hen most people think of hydraulics, they think of a hydraulic piston that extends and retracts based on the needs of the application. While this is definitely an accurate representation, it’s actually only part of what a true hydraulic system actually looks like. In reality, even the most basic system contains a fair number of hydraulic parts in Minnesota!
Let’s take a look at what a basic system looks like all mapped out and how each component functions with the entire system to provide fluid power to an application:
- First and foremost, you’re going to have a hydraulic tank, also called a hydraulic fluid reservoir, which will be responsible for holding the hydraulic oil. This is the most essential part of the system because without it, you don’t have a hydraulic medium!
- Connected to the hydraulic tank you have the hydraulic hose, which serves as a supply channel for the hydraulic fluid as it’s transported to the hydraulic pump.
- The hydraulic pump is going to pull hydraulic oil from the hydraulic tank through the hydraulic hose and transport it through to the main relief valve.
- When a hydraulic system is engaged, the main relief valve is going to push hydraulic oil to the hydraulic ram. The hydraulic ram will then be pressurized by the oil, pushing the piston down.
- After the hydraulic ram is compressed, hydraulic oil will be fed back to the hydraulic tank as the piston begins to rise. First, however, it will be filtered so that no debris is being routed back into the tank.
All in all, the process is quite simple! A basic hydraulic system is a closed circuit operation that utilizes hydraulic oil to create and alleviate force as required. Without the completely closed circuit to regulate pressure within the system however, there will be inefficiencies and ultimately, failure. This is why each of the individual hydraulic parts in Minnesota is so important!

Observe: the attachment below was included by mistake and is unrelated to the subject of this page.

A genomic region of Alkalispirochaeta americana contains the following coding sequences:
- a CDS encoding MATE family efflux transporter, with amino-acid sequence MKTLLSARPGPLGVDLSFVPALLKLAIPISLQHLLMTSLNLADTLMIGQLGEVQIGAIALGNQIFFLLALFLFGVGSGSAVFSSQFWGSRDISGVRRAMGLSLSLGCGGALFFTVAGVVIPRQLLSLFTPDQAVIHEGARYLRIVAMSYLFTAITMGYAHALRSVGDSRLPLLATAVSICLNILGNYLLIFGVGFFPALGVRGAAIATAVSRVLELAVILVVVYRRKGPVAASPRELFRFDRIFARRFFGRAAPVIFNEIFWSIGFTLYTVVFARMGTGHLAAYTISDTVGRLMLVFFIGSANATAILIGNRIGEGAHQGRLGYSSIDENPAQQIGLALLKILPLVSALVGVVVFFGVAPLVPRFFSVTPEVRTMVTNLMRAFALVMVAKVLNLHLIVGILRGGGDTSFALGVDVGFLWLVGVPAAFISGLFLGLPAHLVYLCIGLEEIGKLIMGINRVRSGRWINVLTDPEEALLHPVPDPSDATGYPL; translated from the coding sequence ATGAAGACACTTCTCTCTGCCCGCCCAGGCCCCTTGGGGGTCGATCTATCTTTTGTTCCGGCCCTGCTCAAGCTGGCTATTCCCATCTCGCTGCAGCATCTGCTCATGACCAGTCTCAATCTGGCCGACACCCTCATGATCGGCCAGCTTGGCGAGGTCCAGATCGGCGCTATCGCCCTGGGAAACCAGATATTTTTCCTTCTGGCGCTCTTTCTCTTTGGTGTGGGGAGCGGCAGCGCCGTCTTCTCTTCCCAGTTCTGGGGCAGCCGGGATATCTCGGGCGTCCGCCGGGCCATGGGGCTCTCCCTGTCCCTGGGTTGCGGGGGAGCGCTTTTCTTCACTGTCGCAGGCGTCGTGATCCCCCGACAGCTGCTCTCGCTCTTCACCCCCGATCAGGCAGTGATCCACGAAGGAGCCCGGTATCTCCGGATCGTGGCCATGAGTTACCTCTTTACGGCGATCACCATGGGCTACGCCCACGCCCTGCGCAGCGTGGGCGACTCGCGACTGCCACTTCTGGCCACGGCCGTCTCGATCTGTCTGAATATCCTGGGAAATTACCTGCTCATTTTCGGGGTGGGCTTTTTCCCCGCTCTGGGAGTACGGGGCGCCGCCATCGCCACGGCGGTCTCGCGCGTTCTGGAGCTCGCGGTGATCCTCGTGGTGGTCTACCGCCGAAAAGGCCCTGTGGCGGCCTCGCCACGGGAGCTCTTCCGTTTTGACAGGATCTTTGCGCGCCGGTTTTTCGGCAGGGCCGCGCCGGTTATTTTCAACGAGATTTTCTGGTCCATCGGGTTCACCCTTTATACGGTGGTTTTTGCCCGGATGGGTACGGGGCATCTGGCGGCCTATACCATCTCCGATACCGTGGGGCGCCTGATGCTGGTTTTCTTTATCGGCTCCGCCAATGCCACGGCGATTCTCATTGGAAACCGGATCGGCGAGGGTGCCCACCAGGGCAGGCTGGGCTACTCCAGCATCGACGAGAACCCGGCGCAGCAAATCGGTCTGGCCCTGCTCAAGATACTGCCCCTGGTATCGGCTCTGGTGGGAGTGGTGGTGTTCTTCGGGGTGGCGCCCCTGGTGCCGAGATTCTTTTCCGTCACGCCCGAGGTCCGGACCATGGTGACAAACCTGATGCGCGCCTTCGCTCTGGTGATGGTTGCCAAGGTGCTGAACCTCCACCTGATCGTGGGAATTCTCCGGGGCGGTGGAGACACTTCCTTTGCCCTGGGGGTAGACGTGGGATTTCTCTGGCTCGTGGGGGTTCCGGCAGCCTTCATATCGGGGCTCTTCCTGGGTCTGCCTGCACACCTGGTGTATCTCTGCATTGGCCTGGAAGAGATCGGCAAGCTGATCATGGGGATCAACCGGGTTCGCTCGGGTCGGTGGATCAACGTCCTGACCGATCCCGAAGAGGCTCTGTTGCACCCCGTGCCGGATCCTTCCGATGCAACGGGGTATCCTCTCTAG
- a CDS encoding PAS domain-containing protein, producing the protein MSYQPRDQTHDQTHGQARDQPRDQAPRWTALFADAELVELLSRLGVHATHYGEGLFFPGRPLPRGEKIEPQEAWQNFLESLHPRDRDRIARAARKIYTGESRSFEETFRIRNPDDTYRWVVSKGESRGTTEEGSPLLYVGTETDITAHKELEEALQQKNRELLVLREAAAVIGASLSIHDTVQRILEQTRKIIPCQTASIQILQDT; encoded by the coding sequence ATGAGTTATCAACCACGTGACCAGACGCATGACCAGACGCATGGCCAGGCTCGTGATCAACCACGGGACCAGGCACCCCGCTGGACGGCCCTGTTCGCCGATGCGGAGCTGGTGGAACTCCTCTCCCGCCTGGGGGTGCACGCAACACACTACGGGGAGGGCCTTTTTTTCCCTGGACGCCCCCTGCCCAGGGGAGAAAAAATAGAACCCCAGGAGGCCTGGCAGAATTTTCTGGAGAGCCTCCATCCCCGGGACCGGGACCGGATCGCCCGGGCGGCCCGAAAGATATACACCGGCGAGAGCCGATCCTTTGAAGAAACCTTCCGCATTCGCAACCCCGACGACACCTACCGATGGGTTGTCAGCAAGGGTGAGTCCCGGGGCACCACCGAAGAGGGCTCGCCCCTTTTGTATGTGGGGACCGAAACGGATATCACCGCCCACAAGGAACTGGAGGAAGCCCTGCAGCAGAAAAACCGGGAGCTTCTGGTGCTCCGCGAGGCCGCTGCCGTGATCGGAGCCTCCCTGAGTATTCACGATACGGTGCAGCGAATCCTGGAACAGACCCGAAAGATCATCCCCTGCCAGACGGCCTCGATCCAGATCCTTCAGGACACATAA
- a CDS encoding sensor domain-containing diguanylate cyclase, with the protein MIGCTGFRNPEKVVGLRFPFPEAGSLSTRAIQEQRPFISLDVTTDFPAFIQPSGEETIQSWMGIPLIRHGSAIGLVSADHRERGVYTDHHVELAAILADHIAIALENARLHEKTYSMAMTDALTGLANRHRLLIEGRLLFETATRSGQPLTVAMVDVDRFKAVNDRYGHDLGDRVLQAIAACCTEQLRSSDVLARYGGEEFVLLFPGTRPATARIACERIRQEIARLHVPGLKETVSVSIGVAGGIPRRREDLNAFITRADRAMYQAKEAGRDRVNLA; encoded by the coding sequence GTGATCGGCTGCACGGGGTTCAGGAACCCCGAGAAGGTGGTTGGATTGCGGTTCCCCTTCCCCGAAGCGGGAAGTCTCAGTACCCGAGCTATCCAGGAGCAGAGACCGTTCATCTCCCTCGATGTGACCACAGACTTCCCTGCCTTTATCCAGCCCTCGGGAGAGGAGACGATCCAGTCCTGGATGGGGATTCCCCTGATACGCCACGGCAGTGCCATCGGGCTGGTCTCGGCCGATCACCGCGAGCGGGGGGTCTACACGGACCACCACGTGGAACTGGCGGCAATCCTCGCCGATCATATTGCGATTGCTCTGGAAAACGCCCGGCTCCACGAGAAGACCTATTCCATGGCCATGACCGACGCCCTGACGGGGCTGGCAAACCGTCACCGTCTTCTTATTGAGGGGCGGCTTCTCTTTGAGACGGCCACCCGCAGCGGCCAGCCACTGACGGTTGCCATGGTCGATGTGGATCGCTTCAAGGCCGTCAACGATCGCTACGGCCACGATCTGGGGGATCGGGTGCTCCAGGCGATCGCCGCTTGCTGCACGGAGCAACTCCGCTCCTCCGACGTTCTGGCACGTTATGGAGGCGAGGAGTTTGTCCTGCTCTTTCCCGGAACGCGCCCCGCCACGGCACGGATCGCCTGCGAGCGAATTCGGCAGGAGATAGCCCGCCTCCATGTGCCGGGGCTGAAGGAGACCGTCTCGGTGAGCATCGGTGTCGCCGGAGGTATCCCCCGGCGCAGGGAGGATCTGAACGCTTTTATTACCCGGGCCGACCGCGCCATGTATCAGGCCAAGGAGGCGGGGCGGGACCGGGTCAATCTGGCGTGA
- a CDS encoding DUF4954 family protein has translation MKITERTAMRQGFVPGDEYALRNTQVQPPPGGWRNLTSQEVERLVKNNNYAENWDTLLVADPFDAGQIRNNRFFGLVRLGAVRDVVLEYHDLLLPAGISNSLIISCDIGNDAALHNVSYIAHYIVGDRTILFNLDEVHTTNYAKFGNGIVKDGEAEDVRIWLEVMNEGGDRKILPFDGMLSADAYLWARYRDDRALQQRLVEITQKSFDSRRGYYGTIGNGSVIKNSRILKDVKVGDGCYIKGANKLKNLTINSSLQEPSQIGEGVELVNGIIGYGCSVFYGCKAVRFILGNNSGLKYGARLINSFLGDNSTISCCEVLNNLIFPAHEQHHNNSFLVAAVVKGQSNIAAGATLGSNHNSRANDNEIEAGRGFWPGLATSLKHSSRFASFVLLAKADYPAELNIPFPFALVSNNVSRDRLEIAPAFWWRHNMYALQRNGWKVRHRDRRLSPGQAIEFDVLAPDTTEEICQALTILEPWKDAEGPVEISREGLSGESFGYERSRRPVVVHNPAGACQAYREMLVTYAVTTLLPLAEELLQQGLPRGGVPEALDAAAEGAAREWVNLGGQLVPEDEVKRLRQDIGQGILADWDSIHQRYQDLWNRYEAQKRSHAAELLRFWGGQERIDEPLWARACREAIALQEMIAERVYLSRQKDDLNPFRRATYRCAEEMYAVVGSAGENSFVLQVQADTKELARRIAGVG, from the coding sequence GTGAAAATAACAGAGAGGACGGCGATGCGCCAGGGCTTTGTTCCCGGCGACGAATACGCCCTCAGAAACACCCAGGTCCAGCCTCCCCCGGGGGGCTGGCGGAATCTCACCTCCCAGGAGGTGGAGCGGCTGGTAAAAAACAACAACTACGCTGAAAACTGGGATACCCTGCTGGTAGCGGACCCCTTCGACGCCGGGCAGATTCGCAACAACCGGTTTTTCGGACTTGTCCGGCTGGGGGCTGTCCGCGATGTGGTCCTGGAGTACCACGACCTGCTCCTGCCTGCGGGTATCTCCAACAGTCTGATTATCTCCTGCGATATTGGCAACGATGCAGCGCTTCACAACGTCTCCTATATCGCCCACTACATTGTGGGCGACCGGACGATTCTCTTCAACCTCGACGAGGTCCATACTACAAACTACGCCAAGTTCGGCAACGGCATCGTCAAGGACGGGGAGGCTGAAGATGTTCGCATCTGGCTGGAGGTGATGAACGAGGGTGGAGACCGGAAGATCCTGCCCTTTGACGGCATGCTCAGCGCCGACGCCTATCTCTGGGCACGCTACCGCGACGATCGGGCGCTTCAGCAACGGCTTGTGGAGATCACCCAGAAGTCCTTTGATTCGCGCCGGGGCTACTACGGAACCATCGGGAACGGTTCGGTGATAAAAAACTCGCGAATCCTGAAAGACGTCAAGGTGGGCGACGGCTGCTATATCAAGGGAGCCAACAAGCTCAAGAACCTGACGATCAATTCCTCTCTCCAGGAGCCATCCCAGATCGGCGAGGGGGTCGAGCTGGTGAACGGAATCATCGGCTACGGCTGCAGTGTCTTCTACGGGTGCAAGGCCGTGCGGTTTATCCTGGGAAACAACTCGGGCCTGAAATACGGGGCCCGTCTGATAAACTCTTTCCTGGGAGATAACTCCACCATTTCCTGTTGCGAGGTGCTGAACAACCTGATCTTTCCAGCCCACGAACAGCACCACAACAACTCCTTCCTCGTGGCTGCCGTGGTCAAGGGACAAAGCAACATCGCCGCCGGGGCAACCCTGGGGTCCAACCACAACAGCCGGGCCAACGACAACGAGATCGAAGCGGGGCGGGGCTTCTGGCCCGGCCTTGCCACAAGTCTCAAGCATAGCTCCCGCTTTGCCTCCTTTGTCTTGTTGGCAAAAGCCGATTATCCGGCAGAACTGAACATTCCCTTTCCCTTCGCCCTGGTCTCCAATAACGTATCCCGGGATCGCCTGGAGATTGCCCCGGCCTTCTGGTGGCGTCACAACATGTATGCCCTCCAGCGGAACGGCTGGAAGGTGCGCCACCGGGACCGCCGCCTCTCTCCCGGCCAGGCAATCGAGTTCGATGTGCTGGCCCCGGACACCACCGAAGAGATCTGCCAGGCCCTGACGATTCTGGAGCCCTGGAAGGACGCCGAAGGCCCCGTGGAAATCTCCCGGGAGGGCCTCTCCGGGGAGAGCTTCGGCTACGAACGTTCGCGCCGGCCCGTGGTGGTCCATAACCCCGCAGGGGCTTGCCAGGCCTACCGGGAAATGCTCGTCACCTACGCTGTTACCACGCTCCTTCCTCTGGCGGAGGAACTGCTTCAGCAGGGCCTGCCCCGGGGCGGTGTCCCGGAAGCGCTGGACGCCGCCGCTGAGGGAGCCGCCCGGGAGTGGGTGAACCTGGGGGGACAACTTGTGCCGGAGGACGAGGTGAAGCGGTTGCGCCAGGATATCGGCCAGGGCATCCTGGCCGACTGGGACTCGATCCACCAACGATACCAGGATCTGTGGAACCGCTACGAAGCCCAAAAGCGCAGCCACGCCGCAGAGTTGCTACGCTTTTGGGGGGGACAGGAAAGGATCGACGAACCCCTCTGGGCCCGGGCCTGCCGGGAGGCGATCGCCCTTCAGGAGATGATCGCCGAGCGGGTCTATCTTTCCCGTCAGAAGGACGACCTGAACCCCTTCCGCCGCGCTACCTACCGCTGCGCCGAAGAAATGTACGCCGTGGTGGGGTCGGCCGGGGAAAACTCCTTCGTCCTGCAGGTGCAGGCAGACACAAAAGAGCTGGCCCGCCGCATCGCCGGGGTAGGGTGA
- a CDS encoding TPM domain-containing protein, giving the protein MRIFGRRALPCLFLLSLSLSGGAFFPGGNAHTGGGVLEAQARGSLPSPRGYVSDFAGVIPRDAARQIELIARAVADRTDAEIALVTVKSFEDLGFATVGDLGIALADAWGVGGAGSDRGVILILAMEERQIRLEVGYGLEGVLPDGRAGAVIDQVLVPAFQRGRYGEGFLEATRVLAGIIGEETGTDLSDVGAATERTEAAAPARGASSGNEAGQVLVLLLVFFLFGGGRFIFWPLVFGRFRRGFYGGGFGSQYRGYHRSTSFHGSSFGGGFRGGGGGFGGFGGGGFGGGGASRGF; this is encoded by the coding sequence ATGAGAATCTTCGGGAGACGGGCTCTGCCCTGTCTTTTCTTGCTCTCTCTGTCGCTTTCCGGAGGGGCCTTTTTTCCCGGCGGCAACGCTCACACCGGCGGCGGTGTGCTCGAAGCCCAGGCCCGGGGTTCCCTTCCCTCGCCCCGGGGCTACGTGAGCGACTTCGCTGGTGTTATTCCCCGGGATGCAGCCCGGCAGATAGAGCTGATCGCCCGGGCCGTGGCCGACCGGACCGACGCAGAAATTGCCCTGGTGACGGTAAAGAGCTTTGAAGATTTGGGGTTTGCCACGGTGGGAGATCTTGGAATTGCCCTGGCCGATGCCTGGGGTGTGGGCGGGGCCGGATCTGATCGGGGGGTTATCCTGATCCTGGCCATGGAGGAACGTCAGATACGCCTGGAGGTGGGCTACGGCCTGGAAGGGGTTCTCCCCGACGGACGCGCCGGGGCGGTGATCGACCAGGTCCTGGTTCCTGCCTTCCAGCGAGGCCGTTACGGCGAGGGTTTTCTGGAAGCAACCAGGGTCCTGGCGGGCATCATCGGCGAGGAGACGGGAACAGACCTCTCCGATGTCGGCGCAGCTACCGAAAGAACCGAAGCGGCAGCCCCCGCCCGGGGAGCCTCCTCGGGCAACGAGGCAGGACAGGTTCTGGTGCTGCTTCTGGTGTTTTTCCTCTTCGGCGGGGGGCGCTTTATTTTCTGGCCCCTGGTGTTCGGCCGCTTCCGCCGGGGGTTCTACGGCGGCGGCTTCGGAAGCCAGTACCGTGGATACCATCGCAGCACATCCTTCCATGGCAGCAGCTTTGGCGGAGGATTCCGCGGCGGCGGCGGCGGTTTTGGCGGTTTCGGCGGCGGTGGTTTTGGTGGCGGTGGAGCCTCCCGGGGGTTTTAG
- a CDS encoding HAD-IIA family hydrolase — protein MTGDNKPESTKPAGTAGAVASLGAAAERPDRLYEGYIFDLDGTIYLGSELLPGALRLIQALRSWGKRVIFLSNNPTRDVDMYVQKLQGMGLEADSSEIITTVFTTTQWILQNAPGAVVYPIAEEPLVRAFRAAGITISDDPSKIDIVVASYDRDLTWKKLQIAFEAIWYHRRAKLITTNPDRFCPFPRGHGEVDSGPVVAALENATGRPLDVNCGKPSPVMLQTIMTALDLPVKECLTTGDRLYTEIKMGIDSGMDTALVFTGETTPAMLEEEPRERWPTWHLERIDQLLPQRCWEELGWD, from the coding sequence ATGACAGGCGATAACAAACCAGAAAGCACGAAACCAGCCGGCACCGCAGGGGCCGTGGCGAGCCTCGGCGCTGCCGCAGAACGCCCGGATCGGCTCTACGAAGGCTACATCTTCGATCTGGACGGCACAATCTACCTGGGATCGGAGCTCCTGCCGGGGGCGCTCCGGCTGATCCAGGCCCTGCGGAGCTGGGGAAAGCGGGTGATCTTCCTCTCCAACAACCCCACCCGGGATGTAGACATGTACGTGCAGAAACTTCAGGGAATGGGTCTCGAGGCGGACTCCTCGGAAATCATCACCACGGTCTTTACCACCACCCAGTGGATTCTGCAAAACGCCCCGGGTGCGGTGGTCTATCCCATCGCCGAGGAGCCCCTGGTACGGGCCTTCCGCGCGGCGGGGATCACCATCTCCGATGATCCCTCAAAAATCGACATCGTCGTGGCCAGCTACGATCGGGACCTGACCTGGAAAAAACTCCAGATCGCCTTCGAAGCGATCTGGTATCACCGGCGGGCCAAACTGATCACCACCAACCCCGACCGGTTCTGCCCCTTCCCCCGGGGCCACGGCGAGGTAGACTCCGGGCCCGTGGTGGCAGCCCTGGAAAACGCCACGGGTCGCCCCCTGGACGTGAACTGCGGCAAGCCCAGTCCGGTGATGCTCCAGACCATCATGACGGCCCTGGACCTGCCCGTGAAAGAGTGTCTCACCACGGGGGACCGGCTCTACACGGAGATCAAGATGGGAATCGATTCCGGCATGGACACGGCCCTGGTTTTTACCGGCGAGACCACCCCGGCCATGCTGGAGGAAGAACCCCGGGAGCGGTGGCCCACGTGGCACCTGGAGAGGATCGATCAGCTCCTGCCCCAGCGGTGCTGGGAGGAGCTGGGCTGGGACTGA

Singling out the main relief valve
Let’s take another look at one specific part of any hydraulic system: the main relief valve. This seemingly innocuous part may seem like just another component during regular operation—and it is—however when problems occur, this part is going to shine.
Overloading occurs when pressure within the hydraulic system becomes deregulated (usually via a leak or damaged seal). When this occurs, the hydraulic ram will push back against the influx of hydraulic fluid, forcing it back towards the main relief valve. This is when the valve kicks in, to divert back-flowing fluid to the filter and back into the tank, so as to avoid catastrophic depressurization and blowouts. This valve is regulated by pressure sensors that serve to kick it on in the event of pressure buildups, while also alerting operators to the presence of dangerous pressure levels within the system.
Maintenance is key
With so many critical parts within a hydraulic system, routine maintenance and inspections are paramount to maintaining the functionality of the circuit—especially its failsafe components, like the main relief valve. Be sure you’re having your hydraulic systems professionally inspected and serviced regularly!